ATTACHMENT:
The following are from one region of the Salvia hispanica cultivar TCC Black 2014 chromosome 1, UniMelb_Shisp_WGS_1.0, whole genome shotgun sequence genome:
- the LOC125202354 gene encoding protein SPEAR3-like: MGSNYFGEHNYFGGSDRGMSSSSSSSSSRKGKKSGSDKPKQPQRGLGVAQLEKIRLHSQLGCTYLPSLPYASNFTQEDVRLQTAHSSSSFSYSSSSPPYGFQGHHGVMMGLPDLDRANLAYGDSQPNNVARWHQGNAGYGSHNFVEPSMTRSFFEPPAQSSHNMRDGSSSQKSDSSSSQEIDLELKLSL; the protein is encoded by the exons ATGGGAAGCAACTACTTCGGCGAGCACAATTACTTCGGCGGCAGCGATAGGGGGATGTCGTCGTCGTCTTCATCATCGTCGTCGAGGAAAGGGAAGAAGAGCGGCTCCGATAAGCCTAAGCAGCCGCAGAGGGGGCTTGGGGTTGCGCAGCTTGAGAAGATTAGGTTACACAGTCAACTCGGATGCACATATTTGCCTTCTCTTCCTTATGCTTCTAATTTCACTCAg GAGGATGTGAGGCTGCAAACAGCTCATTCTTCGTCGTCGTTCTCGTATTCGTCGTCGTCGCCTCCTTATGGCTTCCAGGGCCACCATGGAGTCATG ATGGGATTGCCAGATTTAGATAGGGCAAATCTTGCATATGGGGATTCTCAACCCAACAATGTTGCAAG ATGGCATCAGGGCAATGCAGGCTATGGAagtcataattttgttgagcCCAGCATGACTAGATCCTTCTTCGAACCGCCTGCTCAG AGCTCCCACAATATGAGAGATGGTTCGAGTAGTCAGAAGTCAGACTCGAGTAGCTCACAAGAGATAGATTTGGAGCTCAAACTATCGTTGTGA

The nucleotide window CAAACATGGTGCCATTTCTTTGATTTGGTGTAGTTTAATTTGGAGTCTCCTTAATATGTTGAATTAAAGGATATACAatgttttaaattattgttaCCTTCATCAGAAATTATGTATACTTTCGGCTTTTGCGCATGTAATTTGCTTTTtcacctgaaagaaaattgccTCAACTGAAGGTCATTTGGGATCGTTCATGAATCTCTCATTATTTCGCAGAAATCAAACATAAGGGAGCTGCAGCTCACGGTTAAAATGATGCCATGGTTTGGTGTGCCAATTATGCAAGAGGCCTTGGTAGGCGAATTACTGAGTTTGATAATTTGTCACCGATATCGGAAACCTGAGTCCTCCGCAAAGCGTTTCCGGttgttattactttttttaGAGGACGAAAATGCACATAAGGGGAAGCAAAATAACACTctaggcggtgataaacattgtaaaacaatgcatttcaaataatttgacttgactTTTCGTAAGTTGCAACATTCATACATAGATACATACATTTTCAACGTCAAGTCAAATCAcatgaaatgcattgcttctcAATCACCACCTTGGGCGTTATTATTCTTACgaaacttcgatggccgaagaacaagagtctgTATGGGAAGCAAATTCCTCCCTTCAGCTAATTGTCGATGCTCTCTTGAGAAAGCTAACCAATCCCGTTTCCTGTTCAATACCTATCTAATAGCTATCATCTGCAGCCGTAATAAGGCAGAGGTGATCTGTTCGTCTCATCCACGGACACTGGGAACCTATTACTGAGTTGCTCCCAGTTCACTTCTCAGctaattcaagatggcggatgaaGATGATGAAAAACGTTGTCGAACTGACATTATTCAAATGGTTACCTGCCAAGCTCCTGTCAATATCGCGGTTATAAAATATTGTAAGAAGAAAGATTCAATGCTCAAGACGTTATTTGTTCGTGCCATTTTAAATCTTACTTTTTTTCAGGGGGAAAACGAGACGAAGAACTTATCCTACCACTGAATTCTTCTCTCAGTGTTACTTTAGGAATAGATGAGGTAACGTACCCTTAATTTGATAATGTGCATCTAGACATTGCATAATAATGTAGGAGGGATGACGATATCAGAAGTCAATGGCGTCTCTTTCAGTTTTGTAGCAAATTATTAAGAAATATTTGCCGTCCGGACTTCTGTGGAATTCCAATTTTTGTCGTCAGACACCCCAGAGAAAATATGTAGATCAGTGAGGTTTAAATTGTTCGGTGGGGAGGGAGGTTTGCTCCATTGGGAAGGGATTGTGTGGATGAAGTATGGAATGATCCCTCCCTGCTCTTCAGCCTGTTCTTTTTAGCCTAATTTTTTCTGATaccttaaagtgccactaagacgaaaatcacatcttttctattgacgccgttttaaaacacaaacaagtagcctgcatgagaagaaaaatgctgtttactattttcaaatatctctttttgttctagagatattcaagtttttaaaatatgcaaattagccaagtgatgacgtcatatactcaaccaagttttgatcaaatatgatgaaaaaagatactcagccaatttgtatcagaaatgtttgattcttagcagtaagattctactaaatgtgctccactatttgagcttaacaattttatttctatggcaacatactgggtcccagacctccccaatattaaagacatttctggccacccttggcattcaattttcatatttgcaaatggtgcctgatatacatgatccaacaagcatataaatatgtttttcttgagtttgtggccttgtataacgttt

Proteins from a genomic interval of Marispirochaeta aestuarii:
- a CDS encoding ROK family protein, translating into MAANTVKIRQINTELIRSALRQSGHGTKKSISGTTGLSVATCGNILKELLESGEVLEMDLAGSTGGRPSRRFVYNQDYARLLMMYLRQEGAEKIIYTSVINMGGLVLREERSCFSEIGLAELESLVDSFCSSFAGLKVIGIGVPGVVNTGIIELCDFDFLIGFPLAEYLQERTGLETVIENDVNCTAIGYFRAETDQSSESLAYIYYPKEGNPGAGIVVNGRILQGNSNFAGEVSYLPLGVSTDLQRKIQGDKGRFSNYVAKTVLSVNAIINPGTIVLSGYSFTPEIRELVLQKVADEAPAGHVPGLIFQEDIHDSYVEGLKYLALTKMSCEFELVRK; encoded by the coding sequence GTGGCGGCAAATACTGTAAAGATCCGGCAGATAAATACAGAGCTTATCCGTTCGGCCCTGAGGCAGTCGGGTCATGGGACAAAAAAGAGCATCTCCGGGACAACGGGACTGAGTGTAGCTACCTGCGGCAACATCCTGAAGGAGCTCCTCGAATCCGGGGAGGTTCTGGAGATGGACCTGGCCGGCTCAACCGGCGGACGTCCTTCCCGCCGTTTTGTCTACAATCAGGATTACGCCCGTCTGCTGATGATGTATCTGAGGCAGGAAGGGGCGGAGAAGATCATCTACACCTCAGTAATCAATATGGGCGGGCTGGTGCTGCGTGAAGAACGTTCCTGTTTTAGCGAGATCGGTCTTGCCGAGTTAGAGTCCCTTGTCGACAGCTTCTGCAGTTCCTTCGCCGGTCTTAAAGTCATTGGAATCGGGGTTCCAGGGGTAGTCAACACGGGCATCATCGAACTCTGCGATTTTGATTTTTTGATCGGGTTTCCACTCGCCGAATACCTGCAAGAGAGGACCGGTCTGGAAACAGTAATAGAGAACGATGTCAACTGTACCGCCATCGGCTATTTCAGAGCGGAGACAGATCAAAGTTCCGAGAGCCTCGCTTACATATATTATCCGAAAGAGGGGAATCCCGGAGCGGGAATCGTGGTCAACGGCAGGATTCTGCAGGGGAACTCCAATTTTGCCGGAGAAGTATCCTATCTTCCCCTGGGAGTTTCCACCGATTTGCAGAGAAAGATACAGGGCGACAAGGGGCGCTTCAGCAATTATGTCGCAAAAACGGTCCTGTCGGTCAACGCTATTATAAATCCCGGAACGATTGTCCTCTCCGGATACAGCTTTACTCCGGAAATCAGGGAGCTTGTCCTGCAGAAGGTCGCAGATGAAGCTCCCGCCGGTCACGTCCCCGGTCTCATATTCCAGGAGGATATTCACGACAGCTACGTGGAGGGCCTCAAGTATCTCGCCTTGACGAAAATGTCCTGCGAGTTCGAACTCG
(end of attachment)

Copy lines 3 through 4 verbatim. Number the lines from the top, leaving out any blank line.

The nucleotide window CAAACATGGTGCCATTTCTTTGATTTGGTGTAGTTTAATTTGGAGTCTCCTTAATATGTTGAATTAAAGGATATACAatgttttaaattattgttaCCTTCATCAGAAATTATGTATACTTTCGGCTTTTGCGCATGTAATTTGCTTTTtcacctgaaagaaaattgccTCAACTGAAGGTCATTTGGGATCGTTCATGAATCTCTCATTATTTCGCAGAAATCAAACATAAGGGAGCTGCAGCTCACGGTTAAAATGATGCCATGGTTTGGTGTGCCAATTATGCAAGAGGCCTTGGTAGGCGAATTACTGAGTTTGATAATTTGTCACCGATATCGGAAACCTGAGTCCTCCGCAAAGCGTTTCCGGttgttattactttttttaGAGGACGAAAATGCACATAAGGGGAAGCAAAATAACACTctaggcggtgataaacattgtaaaacaatgcatttcaaataatttgacttgactTTTCGTAAGTTGCAACATTCATACATAGATACATACATTTTCAACGTCAAGTCAAATCAcatgaaatgcattgcttctcAATCACCACCTTGGGCGTTATTATTCTTACgaaacttcgatggccgaagaacaagagtctgTATGGGAAGCAAATTCCTCCCTTCAGCTAATTGTCGATGCTCTCTTGAGAAAGCTAACCAATCCCGTTTCCTGTTCAATACCTATCTAATAGCTATCATCTGCAGCCGTAATAAGGCAGAGGTGATCTGTTCGTCTCATCCACGGACACTGGGAACCTATTACTGAGTTGCTCCCAGTTCACTTCTCAGctaattcaagatggcggatgaaGATGATGAAAAACGTTGTCGAACTGACATTATTCAAATGGTTACCTGCCAAGCTCCTGTCAATATCGCGGTTATAAAATATTGTAAGAAGAAAGATTCAATGCTCAAGACGTTATTTGTTCGTGCCATTTTAAATCTTACTTTTTTTCAGGGGGAAAACGAGACGAAGAACTTATCCTACCACTGAATTCTTCTCTCAGTGTTACTTTAGGAATAGATGAGGTAACGTACCCTTAATTTGATAATGTGCATCTAGACATTGCATAATAATGTAGGAGGGATGACGATATCAGAAGTCAATGGCGTCTCTTTCAGTTTTGTAGCAAATTATTAAGAAATATTTGCCGTCCGGACTTCTGTGGAATTCCAATTTTTGTCGTCAGACACCCCAGAGAAAATATGTAGATCAGTGAGGTTTAAATTGTTCGGTGGGGAGGGAGGTTTGCTCCATTGGGAAGGGATTGTGTGGATGAAGTATGGAATGATCCCTCCCTGCTCTTCAGCCTGTTCTTTTTAGCCTAATTTTTTCTGATaccttaaagtgccactaagacgaaaatcacatcttttctattgacgccgttttaaaacacaaacaagtagcctgcatgagaagaaaaatgctgtttactattttcaaatatctctttttgttctagagatattcaagtttttaaaatatgcaaattagccaagtgatgacgtcatatactcaaccaagttttgatcaaatatgatgaaaaaagatactcagccaatttgtatcagaaatgtttgattcttagcagtaagattctactaaatgtgctccactatttgagcttaacaattttatttctatggcaacatactgggtcccagacctccccaatattaaagacatttctggccacccttggcattcaattttcatatttgcaaatggtgcctgatatacatgatccaacaagcatataaatatgtttttcttgagtttgtggccttgtataacgttt

Proteins from a genomic interval of Marispirochaeta aestuarii: